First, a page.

BATH — Bath Iron Works, one of Maine’s largest employers, has extended its unpaid leave offer to employees. The shipyard remains open, despite the fact that more than half of the workers aren’t showing up, according to a BIW union official.

Jessica Chubbuck-Goodwin, president of the International Association of Machinists and Aerospace Workers Local S7, one of the shipyard’s largest unions, confirmed attendance rates at the shipyard continue to hover around 40% as of Thursday.

Chubbuck-Goodwin credited the attendance, in part, to schools and child care centers closing due to concerns over coronavirus.

“The few day cares that were staying open are now closing, which creates a domino effect for the employees who have children but now don’t have child care,” she said.

BIW initially offered employees unpaid leave from March 16 to 27, meaning employees would be expected to return to work Monday. BIW leadership extended its unpaid leave offer to employees through April 10, according to the company’s website.

The unpaid leave “is not intended for employees who have received a diagnosis and/or confirmed positive test for Coronavirus nor is it intended for employees with demonstrated symptoms consistent with Coronavirus, as outlined by the Centers for Disease Control and Prevention, who are subject to quarantine per a Medical Professional’s orders,” the announcement states


The shipyard reminded employees they are able to use paid time off, including sick time and vacation days, if unpaid leave is not a viable option for them.

BIW spokesman David Hench  was unable to disclose how many employees have accepted the unpaid leave offer as well as how the low employee count affects production at the shipyard.

BIW confirmed the shipyard’s first case of coronavirus on Sunday. The company said it was notifying employees who were in close contact with the worker who tested positive, and that those employees would “complete a 14-day period of observation from their last contact.”

Hench told the Portland Press Herald Monday the workers who were in close contact have been told to stay home while under observation. A union official said the company did not reveal the person’s name to them, but they believe it was a member of the shipyard’s labor relations staff.

BIW officials have not reported any additional coronavirus cases as of Thursday.

“If there are more confirmed cases (of coronavirus) at BIW I think you’ll see more people staying home,” said Chubbuck-Goodwin.


Statewide, Maine health officials said positive coronavirus cases rose to 155 on Thursday, an increase of 13 cases since Wednesday. Another 3,394 people have tested negative.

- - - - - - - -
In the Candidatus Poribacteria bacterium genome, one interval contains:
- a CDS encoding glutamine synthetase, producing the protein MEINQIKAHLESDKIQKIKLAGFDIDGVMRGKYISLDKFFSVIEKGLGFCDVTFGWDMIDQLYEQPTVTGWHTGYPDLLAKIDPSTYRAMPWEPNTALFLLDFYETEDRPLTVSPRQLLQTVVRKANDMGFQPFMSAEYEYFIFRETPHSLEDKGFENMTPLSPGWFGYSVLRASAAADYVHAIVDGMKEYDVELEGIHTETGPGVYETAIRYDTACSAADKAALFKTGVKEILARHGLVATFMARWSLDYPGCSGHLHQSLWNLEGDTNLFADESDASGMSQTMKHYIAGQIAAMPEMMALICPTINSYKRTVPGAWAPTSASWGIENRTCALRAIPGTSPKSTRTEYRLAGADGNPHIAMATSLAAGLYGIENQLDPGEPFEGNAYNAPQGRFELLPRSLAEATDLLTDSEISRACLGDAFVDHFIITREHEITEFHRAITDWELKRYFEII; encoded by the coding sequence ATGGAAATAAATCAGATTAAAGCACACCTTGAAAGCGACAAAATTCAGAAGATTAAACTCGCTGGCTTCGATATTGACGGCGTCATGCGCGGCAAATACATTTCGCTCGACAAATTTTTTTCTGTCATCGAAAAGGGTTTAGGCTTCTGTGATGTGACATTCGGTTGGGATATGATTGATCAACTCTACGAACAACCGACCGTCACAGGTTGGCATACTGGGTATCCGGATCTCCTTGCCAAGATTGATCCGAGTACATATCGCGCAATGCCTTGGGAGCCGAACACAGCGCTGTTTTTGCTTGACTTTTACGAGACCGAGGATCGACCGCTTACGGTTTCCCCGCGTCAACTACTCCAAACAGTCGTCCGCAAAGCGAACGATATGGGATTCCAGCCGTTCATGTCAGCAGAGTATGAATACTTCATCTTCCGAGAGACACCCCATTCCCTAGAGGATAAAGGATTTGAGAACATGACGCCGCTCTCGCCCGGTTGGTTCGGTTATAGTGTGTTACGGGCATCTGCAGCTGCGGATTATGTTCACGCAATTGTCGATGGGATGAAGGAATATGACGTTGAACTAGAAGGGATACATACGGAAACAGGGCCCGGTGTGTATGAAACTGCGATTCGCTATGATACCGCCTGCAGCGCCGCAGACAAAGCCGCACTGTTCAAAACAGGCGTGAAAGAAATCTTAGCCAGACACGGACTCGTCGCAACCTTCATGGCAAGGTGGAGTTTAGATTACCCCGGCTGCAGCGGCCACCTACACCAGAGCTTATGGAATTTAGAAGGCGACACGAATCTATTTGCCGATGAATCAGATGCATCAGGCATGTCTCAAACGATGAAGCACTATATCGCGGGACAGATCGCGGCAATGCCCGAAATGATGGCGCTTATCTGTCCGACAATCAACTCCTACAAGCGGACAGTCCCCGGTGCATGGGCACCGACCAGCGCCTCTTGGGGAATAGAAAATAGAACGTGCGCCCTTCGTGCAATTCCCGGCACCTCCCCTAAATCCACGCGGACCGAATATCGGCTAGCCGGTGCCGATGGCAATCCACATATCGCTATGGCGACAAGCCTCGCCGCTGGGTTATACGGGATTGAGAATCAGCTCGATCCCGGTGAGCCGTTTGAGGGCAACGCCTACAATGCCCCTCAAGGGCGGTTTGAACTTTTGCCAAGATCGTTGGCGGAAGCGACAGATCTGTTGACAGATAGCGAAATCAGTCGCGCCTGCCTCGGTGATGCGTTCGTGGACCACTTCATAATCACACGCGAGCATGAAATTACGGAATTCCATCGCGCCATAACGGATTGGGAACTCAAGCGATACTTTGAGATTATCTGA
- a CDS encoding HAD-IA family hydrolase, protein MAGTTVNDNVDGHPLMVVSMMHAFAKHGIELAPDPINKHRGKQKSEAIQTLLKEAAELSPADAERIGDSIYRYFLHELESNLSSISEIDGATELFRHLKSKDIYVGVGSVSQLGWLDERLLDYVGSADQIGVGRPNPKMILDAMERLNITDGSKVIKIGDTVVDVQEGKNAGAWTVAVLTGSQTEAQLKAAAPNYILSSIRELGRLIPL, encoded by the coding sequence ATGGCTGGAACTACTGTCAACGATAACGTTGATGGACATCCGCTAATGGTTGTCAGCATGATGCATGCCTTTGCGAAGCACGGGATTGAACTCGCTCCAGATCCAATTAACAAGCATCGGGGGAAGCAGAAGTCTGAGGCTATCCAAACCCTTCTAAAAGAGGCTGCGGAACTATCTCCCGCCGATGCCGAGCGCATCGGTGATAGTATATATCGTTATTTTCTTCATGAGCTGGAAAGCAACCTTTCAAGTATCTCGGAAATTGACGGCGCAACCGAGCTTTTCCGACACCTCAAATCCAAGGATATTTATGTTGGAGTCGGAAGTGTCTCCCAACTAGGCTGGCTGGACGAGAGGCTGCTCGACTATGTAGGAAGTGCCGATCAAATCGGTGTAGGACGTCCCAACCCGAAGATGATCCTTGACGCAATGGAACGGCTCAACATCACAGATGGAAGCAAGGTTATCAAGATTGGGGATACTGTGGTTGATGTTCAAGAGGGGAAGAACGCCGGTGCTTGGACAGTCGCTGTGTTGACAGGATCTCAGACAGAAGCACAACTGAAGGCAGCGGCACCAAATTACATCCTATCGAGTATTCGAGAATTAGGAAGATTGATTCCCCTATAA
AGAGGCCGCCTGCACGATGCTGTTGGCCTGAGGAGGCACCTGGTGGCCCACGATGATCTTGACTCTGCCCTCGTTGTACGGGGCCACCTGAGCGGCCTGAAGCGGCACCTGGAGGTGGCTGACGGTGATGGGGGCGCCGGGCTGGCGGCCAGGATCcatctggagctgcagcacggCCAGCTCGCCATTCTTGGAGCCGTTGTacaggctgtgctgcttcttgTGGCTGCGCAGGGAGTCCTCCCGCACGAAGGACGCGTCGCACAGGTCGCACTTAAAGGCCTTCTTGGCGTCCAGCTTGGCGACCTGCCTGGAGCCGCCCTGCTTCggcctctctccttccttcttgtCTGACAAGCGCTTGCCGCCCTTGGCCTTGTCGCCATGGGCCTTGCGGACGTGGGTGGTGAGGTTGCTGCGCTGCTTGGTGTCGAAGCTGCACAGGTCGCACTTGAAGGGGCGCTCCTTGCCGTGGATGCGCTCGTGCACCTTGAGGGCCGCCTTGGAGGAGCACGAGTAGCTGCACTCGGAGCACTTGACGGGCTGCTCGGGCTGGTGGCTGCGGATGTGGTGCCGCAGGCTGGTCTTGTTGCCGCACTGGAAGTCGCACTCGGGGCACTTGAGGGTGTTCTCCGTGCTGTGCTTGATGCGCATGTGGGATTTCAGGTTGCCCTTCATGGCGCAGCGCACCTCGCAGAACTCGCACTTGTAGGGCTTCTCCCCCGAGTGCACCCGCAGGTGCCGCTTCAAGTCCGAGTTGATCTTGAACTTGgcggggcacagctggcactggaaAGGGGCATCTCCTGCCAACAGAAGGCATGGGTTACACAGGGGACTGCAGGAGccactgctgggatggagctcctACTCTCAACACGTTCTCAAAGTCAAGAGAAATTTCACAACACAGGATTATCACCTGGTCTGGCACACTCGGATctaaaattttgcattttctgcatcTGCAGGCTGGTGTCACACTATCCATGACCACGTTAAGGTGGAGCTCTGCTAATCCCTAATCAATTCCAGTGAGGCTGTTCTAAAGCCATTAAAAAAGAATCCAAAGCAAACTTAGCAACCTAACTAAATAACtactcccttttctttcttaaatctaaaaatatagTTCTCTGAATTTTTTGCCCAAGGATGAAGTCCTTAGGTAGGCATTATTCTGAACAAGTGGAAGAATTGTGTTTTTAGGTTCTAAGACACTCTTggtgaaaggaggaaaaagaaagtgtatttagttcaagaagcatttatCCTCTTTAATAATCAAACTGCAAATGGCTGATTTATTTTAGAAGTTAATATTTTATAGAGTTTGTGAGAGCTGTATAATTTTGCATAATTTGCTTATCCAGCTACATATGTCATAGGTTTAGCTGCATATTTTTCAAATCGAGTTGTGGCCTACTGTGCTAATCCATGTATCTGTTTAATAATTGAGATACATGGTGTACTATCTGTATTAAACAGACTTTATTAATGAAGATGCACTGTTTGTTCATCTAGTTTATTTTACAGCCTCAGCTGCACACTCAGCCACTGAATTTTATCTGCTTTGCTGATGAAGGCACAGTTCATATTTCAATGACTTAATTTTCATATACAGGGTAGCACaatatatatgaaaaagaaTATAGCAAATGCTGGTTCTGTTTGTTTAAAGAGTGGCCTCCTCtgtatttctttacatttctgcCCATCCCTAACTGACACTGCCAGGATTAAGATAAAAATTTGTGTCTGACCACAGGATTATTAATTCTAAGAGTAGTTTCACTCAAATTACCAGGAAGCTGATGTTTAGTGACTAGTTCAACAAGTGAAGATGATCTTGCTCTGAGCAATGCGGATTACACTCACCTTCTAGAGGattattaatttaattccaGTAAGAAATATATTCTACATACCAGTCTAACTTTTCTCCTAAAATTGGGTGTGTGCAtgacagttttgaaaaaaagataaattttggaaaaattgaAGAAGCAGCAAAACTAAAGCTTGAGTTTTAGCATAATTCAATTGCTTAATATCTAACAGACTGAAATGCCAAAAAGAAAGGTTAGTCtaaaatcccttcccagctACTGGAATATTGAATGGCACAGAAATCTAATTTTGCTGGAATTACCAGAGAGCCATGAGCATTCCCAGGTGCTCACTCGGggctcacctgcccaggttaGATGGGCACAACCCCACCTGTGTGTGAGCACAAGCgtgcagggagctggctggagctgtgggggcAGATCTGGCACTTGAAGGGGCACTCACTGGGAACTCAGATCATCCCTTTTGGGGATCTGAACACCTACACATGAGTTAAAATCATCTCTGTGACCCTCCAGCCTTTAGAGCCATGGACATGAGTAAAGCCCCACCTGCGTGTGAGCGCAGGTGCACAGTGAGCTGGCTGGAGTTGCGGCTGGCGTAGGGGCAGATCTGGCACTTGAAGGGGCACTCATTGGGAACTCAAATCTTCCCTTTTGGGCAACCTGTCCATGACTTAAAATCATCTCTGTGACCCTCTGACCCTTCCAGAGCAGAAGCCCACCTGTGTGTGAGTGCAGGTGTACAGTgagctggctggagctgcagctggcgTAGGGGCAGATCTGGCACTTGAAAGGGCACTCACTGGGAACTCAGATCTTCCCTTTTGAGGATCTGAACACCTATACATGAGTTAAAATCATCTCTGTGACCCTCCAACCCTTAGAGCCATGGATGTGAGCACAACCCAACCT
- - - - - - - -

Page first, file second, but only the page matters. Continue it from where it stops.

The Centers for Disease Control and Prevention says the disease caused by a coronavirus, COVID-19, is spread through person-to-person contact. Public health officials continue to urge everyone to practice good hygiene – washing hands with soap for at least 20 seconds or using hand sanitizer as a backup – as well as keeping a 6-foot buffer between others, avoiding large gatherings and staying home as much as possible.

While Chubbuck-Goodwin said the unpaid leave extension is “a step in the right direction,” the additional two weeks is a far cry from the unions’ ultimate demands of closing the shipyard to protect the 6,800 employees and giving every worker paid leave.

“As we continue to raise our concerns over safety with BIW and General Dynamics at all levels, we are also elevating those same concerns with the Navy and Defense Department on the need for relief when it comes to BIW,” union leaders wrote in a post on the Local S6 Facebook page Wednesday.

Those concerns were echoed by Maine delegates from both sides of the aisle last week.

U.S. Sens. Susan Collins and Angus King and Reps. Chellie Pingree and Jared Golden released a joint statement last Thursday in which they called on the Defense Department to do more to protect BIW employees from the coronavirus. They also vowed to provide the U.S. Department of Defense with any authority or funding needed to mitigate the virus’s spread while keeping the defense industrial base and national security strong.


Maine House Speaker Sarah Gideon and Senate President Troy Jackson, both Democrats, also urged the Defense Department to push back its scheduled deadlines for delivery of Bath-made warships, citing the virus pandemic.

Last Thursday, James Geurts, assistant secretary of the Navy, told Bath Iron Works’ president to emphasize the shipyard’s need to stay open, regardless of the health risk to its employees, because, “Delivering or redelivering our ships to the fleet is a national need that is unwavering and crucial to our national security.”

Geurts pointed to President Trump’s coronavirus guidelines, which urge people to work from home when possible to avoid spreading the disease, but states “If you work in a critical infrastructure industry … you have a special responsibility to maintain your normal work schedule.”

BIW is considered a critical infrastructure industry because it builds destroyers for the U.S. Navy. The Bath shipyard has ongoing contracts with the Navy for 11 destroyers, some of which are under construction.

Officials from Locals S6 and S7 countered by explaining BIW employees are not military personnel, and making warships is not an essential service needed for daily survival.

“The work we do is extremely important, but it’s not on the same level as hospitals and other medical care facilities,” said Chubbuck-Goodwin. “It’s time we all work together to do what’s best for the workers.”

This story has been updated to correct the size of BIW’s workforce.

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